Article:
Health and Wellness: Hormones

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The last half decade has been a deep dive on may things, but none more so than health and wellness. As I ventured out of my 30s and into my 40s, I noticed so many emotional, spiritual, and physical changes. While emotionally I felt more strength and conviction in my choices and preferences, on the physical side I was plagued with sleeplessness, injury, and hormonal ups and downs. While I suffered from everything from tennis elbow to intense back pain, those ailments seemed the easiest to treat. (More on that later!) The emotional changes seemed harder to pinpoint and find a fix for. After a particularly dark season last fall/winter where I was plagued with low grade depression and anxiety, I decided to start to chart my feelings. After three months I came to the conclusion that I was hit hardest with complicated emotions that were completely out of control in the week leading up to my period. I literally was able to figure out that 7-10 days before my period arrived I felt despondent, angry, sad, weepy, and anxious. I also was ravenously hungry and tossed and turned all night long, unable to sleep. And then the day my period arrived, it was like someone had grabbed the corners of a dark blanket that had been piled on top of me, and lifted it off of me, letting the light shine back in. I know this sounds like I am exaggerating wildly, but I promise you, this was what was happening.

I have seen the same gynecologist since I was 15 and decided to call him immediately with my findings. Instead of putting me on the birth control pill to level out my hormones, he described how as we head into menopause (don’t lose your bananas here women, but age 42 is actually around the time when many things start to shift in that direction!) our bodies stop making progesterone. That green spike you see on the graph above slowly declines with age. He said there was a chance that my progesterone levels were very low or almost nonexistent during that week leading up to my period. We decided we would try the progesterone first, and then move onto more testing or other alternatives if needed. People I am not kidding when I say that the very first month I was on these pills I felt like a new person. I got my period and then counted from the first day until the 14th. From the 14th through the 24th I took the progesterone pills and felt like I didn’t even have PMS. Then on day 27 I got my period. In the 12 months since I have been taking the progesterone I have felt so much better. Twice I either started the pills two days late, or skipped one by accident. That month I was plagued with the same symptoms as before. This indicated to me that the pills were working, but it also helped me to understand just how sensitive my hormonal system is! I know that not all women will or do experience these hormonal swings. After talking to many women about my situation, I can tell you it is a very personal physical journey that each of us is taking. BUT the reason I share is because 1 out of every third friend I shared this with said, “Wait! Me too! me too! Me too!” And as you know if you have been reading along with the blog for some time, I share because I think we all learn deeply from each other’s experiences. If nothing else, I hope your takeaway after reading is a reminder that when you don’t feel great, it’s always best to reach out and ask for help.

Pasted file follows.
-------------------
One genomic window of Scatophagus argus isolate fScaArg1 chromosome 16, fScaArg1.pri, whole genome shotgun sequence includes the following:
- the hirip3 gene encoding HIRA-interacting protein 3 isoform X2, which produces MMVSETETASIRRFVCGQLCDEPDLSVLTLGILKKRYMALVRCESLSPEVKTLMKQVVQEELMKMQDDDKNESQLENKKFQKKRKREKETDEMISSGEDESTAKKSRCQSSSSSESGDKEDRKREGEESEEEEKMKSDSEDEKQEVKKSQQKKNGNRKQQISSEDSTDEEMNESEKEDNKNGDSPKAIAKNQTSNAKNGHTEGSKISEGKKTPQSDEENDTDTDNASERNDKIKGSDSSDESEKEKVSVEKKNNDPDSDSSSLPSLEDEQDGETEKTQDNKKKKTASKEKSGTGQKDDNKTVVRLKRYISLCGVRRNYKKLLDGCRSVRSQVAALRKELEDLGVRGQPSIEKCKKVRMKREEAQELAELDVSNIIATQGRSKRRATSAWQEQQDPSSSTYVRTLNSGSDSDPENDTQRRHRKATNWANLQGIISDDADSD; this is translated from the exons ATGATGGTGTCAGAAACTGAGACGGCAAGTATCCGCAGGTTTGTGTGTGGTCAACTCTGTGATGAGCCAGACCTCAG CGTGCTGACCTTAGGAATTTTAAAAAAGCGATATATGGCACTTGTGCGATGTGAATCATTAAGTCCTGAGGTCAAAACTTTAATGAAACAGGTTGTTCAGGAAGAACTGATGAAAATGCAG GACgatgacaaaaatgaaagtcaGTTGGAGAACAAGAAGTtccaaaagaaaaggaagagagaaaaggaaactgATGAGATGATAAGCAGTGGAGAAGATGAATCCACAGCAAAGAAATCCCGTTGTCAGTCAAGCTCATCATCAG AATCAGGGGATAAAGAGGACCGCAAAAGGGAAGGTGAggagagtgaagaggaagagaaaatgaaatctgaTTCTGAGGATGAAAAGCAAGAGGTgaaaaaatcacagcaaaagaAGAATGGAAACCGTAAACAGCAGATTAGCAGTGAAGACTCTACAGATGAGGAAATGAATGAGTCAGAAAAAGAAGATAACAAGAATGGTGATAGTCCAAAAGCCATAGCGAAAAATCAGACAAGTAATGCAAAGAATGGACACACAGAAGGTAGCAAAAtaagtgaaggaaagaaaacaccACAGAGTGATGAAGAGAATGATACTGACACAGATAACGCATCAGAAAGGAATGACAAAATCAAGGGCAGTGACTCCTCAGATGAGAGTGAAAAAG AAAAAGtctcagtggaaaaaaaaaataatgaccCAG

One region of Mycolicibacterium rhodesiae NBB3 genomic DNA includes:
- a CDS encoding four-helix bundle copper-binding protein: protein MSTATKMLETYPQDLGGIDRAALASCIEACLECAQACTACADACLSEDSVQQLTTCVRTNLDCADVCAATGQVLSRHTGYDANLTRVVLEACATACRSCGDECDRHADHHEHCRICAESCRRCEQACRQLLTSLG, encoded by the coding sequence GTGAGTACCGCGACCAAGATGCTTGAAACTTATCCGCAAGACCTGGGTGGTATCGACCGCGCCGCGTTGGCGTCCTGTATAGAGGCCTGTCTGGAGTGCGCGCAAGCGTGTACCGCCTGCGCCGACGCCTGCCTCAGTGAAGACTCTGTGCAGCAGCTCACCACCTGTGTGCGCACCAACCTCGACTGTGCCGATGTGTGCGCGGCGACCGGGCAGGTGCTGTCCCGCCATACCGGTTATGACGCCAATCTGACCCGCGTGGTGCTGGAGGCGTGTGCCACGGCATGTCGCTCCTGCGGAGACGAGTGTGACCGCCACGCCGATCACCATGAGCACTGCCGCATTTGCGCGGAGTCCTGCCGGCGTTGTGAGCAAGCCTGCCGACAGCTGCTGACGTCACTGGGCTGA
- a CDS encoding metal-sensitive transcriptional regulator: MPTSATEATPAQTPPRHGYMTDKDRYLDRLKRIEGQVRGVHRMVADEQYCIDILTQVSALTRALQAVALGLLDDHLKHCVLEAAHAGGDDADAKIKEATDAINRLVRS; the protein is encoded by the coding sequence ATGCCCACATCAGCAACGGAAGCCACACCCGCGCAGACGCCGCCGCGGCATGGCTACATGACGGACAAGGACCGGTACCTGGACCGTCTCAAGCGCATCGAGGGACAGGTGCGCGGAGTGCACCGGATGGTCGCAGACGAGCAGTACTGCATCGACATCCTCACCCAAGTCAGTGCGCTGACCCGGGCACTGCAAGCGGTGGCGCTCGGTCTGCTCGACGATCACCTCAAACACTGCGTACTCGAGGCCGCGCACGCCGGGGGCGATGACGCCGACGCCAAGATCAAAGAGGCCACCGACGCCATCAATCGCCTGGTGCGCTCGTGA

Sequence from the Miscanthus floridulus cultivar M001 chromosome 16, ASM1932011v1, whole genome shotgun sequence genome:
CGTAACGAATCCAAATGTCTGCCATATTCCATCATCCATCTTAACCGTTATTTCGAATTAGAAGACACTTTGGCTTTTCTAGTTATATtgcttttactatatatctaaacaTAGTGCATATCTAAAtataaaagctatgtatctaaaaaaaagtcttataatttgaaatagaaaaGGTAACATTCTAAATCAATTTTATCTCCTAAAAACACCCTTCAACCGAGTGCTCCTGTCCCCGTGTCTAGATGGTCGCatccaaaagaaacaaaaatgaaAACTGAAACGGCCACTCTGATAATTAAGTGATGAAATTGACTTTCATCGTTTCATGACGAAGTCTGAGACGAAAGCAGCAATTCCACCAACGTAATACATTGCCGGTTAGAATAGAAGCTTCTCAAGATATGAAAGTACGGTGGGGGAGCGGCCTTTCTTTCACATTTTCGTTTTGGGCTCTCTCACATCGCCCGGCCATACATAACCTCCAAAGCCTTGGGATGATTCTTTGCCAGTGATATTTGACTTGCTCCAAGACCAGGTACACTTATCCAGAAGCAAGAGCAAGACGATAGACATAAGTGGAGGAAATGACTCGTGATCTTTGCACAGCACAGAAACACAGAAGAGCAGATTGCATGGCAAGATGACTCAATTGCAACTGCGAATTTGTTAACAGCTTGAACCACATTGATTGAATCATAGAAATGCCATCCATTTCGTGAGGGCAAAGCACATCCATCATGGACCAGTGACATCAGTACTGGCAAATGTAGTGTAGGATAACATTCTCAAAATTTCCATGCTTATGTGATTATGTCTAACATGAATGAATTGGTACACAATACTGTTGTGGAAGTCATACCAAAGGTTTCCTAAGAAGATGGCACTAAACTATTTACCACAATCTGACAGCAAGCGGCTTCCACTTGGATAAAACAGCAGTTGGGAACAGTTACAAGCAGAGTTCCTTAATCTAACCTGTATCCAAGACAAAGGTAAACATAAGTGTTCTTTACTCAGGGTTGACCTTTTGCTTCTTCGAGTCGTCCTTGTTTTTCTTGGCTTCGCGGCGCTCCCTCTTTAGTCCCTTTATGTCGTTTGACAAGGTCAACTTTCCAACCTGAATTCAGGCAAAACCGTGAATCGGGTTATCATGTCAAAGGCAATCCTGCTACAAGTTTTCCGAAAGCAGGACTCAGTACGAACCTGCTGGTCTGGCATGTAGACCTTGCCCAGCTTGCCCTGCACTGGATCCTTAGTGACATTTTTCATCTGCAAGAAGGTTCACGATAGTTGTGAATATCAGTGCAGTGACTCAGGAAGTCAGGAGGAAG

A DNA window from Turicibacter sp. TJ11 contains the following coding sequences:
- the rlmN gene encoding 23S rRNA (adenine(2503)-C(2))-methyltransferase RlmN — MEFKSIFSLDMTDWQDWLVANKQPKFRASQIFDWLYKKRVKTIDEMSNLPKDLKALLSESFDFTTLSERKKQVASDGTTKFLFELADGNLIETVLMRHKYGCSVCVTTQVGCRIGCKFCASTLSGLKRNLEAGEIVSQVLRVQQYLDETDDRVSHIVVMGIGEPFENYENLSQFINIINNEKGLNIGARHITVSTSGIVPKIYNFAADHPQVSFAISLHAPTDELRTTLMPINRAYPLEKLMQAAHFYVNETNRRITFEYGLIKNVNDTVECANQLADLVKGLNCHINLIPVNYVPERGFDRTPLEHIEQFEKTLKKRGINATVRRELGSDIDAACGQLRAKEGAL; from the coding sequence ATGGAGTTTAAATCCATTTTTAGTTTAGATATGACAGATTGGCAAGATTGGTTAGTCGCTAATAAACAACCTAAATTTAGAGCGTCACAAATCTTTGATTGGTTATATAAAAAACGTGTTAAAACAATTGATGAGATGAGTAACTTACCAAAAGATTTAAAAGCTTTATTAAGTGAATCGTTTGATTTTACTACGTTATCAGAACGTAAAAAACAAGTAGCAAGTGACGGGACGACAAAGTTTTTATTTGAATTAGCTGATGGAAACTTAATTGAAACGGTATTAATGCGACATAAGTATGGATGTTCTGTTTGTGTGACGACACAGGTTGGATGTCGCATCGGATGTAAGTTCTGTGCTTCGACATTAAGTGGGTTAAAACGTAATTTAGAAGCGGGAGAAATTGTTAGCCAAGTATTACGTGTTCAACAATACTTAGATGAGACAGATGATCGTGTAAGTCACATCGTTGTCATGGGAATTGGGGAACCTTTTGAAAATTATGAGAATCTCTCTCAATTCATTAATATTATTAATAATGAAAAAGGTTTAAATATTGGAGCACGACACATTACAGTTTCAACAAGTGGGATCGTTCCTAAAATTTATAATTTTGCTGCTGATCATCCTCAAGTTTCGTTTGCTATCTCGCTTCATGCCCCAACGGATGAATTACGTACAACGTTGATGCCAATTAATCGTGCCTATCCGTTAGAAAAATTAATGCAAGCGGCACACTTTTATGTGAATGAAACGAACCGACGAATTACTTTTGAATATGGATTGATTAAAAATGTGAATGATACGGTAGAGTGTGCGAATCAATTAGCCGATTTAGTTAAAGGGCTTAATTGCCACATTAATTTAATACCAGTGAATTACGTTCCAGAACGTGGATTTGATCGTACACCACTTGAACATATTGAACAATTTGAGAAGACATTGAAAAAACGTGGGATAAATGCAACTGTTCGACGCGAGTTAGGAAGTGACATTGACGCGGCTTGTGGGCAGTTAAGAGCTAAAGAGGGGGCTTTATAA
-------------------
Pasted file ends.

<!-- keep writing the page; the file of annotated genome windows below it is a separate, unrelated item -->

So what do I do now? I stay on the progesterone and time it precisely each month. (I also use some great acupressure points to help with symptoms and emotions.) And if I miss a day or start to feel the dark “meanies”, I have an internal dialogue that I now set in motion. It goes something like this: “Lindley these hormones are bat shit crazy. They are making you feel alone, angry, sensitive, and out of control. Ride out the wave. Know that in 7 days you will be back to feeling more normal. And above all else, slow down and take some time away from others to process what you are feeling.” Saying these things to myself can really help. The most important thing I have learned is that when I am in a hormonal spiral, it doesn’t make sense to go to that dinner party, meet with friends for drinks, or volunteer at the school. I know I am not my best self, so why would I want to risk making that emotional breakdown more likely? I need quiet time and lowered expectations of myself and others. I run a pretty fast paced race to get it all done most days. When my hormones are off, I just can’t keep going at that speed. Maybe that is the hidden blessing – the mandatory slowing down.

As in all blog posts I think it is really important to remind you all that I am not a doctor. These hormones work for me. There is a lot of controversy around taking hormones, so I would recommend really researching them before taking anything. They may not be right for you. But the most important reminder here is that there are things that can help when you are feeling off. Talk to your doctor. Don’t feel alone. And feel gratitude and peace knowing that we live in a world where there is so much healing we have access to. I am grateful beyond measure for that.

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Comments

  1. Cathy Curley says:

    I can so relate, thank you for sharing this!!!

  2. This is so helpful, thank you for sharing.

  3. As always you are so generous with your caring for othersπŸ™πŸ»πŸŒˆπŸ˜‡πŸ¦„πŸ˜˜

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